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militaria item Light Cavalry officer's sword, 1796 pattern
- British
This Austrian-influenced sabre would have been carried by British horse artillery and Light Dragoons throughout the Peninsula War and, of course, at Waterloo. It is marked 'Osborns Warranted', a renowned Birmingham sword cutler. It has the post-1801 arms and pre-dates the amalgamation of Osborn & Gunby, which took place in 1807.
£3000.00
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militaria item Heavy Cavalry officer's dress sword, 1796 pattern
- British
This is an Austrian pattern, which was adopted by the British army in 1796 as a dress sword for Heavy Cavalry general officers and militia units. It would have been used throughout the Peninsula War and at Waterloo and beyond until about 1820 or so.
£500.00
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militaria item Cavalry officer's walking out sword, gilt-mounted
- British
This rare sword would have been carried as a dress item by a cavalry officer from the mid 1780s to the early 1790s. There is a portrait recorded by Romney, painted in 1780, of one Robert Shore Milnes of the Royal Horse Guards, wearing the dismounted service uniform and such a sword.
£350.00
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militaria item Brass-hilted sawback hanger
- British
This hanger, almost certainly of military or naval origin, is an exceptionally clean example with a 24" sawback blade and a staghorn grip. Typically they would have been used in the Seven Years War, as well as in the US War of Independence. It would have been carried in a brass-mounted leather scabbard, now sadly lacking.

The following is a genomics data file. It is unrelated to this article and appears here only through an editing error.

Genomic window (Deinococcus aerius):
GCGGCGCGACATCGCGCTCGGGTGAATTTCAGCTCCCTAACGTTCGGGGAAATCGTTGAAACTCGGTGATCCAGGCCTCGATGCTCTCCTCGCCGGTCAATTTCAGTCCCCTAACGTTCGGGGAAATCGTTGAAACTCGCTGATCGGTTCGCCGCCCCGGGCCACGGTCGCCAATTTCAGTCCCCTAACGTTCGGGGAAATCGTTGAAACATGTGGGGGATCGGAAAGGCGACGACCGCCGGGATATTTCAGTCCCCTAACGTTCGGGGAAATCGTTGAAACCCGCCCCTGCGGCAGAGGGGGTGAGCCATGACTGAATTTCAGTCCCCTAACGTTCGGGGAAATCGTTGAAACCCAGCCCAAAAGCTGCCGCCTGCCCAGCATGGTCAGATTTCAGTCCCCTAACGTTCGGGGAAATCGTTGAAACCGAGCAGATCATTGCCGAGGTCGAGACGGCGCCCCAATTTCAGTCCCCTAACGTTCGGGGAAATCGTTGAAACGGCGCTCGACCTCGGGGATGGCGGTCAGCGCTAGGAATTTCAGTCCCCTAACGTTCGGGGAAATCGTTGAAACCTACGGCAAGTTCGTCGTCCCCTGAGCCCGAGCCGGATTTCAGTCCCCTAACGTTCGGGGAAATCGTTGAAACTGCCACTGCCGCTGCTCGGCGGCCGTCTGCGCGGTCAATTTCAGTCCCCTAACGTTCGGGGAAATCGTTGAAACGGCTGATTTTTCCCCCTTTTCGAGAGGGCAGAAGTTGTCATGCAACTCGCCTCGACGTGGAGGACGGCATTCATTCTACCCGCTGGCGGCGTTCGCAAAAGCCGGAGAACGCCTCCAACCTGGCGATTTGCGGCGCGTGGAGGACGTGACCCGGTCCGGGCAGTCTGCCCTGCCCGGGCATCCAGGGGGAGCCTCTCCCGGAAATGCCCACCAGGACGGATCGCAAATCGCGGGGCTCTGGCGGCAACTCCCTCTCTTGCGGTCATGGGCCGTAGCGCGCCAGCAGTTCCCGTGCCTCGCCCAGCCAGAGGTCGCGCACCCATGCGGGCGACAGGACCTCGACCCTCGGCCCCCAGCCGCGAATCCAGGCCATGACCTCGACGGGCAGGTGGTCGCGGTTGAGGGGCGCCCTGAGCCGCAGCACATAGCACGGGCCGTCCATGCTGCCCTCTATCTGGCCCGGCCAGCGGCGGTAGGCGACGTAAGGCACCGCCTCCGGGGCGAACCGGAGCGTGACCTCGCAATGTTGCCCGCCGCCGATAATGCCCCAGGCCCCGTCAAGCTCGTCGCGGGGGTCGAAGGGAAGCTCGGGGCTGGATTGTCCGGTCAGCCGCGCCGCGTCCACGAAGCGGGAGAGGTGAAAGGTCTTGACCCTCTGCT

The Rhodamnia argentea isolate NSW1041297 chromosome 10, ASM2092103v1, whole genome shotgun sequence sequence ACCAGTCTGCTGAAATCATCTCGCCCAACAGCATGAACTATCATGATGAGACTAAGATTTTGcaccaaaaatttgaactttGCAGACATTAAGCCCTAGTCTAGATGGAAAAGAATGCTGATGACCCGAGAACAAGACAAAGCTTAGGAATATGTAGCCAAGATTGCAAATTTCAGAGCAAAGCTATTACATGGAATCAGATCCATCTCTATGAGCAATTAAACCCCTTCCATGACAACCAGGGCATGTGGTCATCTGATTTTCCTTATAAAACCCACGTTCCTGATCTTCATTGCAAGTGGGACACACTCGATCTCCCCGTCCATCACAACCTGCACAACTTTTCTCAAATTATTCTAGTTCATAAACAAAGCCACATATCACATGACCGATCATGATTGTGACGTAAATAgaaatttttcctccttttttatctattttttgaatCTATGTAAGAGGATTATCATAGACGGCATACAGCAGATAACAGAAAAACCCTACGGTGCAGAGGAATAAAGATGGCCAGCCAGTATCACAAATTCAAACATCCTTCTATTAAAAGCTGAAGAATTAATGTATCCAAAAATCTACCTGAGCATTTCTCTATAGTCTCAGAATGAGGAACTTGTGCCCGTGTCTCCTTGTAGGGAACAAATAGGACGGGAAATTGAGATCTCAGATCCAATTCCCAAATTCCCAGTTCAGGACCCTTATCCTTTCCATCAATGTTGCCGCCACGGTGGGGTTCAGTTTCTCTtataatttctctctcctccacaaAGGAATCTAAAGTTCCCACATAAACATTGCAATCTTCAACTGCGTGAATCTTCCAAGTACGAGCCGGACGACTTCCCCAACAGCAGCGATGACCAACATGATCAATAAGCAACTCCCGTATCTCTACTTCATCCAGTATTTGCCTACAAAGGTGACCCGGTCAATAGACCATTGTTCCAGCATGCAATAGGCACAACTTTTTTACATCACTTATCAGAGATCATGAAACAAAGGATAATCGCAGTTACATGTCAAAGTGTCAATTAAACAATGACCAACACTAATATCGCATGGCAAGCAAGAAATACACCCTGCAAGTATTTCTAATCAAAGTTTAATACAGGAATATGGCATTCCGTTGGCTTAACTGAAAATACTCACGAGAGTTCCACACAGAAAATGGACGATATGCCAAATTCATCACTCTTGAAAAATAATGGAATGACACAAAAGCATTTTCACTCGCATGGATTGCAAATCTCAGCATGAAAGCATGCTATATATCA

£350.00
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militaria item Heavy Cavalry officer's sword, 1887 pattern
- British
This sword was sold by Wilkinson in 1907 to H W Carson of the Royal Army Medical Corps. This much-decorated officer died in 1918 in Palestine and the sword was subsequently refurbished and given a different set of initials: A.H.S.W. for Arnold Horace Santo Waters, who was a VC winner of the Royal Engineers in November 1918.
£800.00
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militaria item Light Cavalry officer's sword, 1788 pattern variant
- British
This iron-mounted sabre, dating from the early years of the Napoleonic Wars, would have been carried by a British officer in a cavalry or yeomanry unit. Singularly, it has a backstrap/pommel in the form of a lion's head, something I have never seen on this pattern in over 50 years of arms dealing. All I need is a good portrait to pin it down!
£2000.00
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militaria item Royal Navy officer's sword, 1827 pattern
- British
This sword by Gieves (engraved on the forte of the blade) is a George V example, typical of RN officer's swords used in both wars, the later examples, as here, having a rather slim blade and lightweight grip, as against the earlier ones which were rather more substantial. Interestingly, German practice followed a similar path.
£375.00
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All the goods have arrived and they're in perfect conditions. It was a pleasure doing business with you.

S A, Italy, 17.03.2011

Bayonets arrived safe today. Nice bayonets. Thanks for the good and fast delivery.

M G, Germany, 19.09.2007

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